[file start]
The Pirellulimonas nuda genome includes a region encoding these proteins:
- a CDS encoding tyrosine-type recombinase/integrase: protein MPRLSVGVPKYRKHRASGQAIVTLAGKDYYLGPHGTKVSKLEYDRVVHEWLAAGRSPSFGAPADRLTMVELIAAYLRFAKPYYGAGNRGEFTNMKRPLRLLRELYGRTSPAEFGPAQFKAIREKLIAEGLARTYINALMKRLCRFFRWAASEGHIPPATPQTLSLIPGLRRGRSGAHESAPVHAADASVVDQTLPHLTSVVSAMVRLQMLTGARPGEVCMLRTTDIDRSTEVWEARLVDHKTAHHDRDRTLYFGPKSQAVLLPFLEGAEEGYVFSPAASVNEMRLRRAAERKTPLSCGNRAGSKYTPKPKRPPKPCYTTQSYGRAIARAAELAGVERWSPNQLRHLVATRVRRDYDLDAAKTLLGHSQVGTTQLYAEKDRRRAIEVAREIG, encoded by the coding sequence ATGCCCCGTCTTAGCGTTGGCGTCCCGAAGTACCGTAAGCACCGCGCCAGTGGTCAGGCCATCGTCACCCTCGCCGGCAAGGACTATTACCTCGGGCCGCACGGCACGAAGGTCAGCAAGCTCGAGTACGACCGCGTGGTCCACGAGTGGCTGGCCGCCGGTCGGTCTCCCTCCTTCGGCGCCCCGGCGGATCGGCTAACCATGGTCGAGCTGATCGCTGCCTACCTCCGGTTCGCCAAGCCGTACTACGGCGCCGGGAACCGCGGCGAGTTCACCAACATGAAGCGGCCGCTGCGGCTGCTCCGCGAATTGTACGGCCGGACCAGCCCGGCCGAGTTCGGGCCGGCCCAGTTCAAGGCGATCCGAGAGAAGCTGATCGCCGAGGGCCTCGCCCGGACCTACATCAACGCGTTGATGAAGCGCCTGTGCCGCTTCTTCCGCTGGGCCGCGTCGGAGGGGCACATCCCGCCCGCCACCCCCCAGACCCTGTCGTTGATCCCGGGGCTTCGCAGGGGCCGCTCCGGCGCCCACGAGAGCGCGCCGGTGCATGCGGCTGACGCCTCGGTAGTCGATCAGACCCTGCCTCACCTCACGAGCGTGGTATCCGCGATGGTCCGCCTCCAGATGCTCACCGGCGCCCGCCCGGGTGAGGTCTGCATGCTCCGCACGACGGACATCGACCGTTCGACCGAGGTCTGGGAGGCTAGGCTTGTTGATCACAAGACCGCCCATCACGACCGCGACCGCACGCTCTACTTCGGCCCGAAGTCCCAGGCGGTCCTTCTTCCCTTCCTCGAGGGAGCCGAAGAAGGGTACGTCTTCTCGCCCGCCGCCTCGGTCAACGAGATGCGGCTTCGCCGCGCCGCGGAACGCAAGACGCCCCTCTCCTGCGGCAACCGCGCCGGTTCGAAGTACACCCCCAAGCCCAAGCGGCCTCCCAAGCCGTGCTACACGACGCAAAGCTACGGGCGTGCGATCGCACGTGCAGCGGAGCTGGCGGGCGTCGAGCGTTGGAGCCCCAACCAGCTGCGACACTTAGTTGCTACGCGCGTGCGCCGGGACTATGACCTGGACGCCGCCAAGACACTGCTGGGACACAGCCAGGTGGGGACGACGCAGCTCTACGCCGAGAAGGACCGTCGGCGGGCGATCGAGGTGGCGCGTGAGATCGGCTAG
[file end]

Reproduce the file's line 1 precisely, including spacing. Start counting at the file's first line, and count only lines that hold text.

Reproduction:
The Pirellulimonas nuda genome includes a region encoding these proteins: